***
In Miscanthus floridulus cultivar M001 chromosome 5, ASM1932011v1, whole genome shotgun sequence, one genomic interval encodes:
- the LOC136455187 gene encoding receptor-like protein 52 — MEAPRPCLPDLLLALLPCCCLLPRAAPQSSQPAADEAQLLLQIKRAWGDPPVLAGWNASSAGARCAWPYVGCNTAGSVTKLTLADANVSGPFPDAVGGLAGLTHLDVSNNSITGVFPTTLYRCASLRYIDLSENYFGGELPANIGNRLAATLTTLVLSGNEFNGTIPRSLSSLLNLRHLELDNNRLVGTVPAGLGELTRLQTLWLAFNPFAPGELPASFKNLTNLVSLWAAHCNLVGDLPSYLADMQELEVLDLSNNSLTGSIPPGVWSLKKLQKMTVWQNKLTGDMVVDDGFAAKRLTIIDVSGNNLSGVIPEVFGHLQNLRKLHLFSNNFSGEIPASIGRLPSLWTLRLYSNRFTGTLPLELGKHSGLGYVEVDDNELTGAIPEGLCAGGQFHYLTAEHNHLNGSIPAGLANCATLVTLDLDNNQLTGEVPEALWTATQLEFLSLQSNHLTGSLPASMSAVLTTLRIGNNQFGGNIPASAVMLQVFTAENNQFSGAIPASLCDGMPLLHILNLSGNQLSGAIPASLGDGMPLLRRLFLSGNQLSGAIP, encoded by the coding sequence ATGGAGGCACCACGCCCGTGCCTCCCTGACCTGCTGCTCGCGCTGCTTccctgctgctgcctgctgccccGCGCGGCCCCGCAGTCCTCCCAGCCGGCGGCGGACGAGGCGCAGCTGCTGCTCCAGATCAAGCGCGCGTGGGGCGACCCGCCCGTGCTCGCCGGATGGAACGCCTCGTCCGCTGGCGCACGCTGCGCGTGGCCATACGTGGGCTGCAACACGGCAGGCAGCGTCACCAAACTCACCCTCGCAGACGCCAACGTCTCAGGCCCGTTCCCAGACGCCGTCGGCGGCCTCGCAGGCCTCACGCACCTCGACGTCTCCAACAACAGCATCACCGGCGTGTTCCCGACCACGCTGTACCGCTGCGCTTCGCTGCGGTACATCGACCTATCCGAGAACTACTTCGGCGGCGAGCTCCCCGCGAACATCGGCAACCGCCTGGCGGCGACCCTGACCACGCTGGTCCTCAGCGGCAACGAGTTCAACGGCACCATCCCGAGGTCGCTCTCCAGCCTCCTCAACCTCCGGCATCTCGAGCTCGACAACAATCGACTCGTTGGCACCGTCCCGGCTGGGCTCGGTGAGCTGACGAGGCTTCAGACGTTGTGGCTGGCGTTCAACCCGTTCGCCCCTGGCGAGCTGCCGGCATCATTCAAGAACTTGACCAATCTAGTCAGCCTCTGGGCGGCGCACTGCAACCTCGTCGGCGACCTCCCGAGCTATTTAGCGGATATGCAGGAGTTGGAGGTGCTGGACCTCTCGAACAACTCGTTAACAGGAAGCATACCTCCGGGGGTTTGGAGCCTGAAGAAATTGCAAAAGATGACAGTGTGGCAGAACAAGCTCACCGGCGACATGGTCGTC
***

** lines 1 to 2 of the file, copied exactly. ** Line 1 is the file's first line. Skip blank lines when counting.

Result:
In Miscanthus floridulus cultivar M001 chromosome 5, ASM1932011v1, whole genome shotgun sequence, one genomic interval encodes:
- the LOC136455187 gene encoding receptor-like protein 52 — MEAPRPCLPDLLLALLPCCCLLPRAAPQSSQPAADEAQLLLQIKRAWGDPPVLAGWNASSAGARCAWPYVGCNTAGSVTKLTLADANVSGPFPDAVGGLAGLTHLDVSNNSITGVFPTTLYRCASLRYIDLSENYFGGELPANIGNRLAATLTTLVLSGNEFNGTIPRSLSSLLNLRHLELDNNRLVGTVPAGLGELTRLQTLWLAFNPFAPGELPASFKNLTNLVSLWAAHCNLVGDLPSYLADMQELEVLDLSNNSLTGSIPPGVWSLKKLQKMTVWQNKLTGDMVVDDGFAAKRLTIIDVSGNNLSGVIPEVFGHLQNLRKLHLFSNNFSGEIPASIGRLPSLWTLRLYSNRFTGTLPLELGKHSGLGYVEVDDNELTGAIPEGLCAGGQFHYLTAEHNHLNGSIPAGLANCATLVTLDLDNNQLTGEVPEALWTATQLEFLSLQSNHLTGSLPASMSAVLTTLRIGNNQFGGNIPASAVMLQVFTAENNQFSGAIPASLCDGMPLLHILNLSGNQLSGAIPASLGDGMPLLRRLFLSGNQLSGAIP, encoded by the coding sequence ATGGAGGCACCACGCCCGTGCCTCCCTGACCTGCTGCTCGCGCTGCTTccctgctgctgcctgctgccccGCGCGGCCCCGCAGTCCTCCCAGCCGGCGGCGGACGAGGCGCAGCTGCTGCTCCAGATCAAGCGCGCGTGGGGCGACCCGCCCGTGCTCGCCGGATGGAACGCCTCGTCCGCTGGCGCACGCTGCGCGTGGCCATACGTGGGCTGCAACACGGCAGGCAGCGTCACCAAACTCACCCTCGCAGACGCCAACGTCTCAGGCCCGTTCCCAGACGCCGTCGGCGGCCTCGCAGGCCTCACGCACCTCGACGTCTCCAACAACAGCATCACCGGCGTGTTCCCGACCACGCTGTACCGCTGCGCTTCGCTGCGGTACATCGACCTATCCGAGAACTACTTCGGCGGCGAGCTCCCCGCGAACATCGGCAACCGCCTGGCGGCGACCCTGACCACGCTGGTCCTCAGCGGCAACGAGTTCAACGGCACCATCCCGAGGTCGCTCTCCAGCCTCCTCAACCTCCGGCATCTCGAGCTCGACAACAATCGACTCGTTGGCACCGTCCCGGCTGGGCTCGGTGAGCTGACGAGGCTTCAGACGTTGTGGCTGGCGTTCAACCCGTTCGCCCCTGGCGAGCTGCCGGCATCATTCAAGAACTTGACCAATCTAGTCAGCCTCTGGGCGGCGCACTGCAACCTCGTCGGCGACCTCCCGAGCTATTTAGCGGATATGCAGGAGTTGGAGGTGCTGGACCTCTCGAACAACTCGTTAACAGGAAGCATACCTCCGGGGGTTTGGAGCCTGAAGAAATTGCAAAAGATGACAGTGTGGCAGAACAAGCTCACCGGCGACATGGTCGTC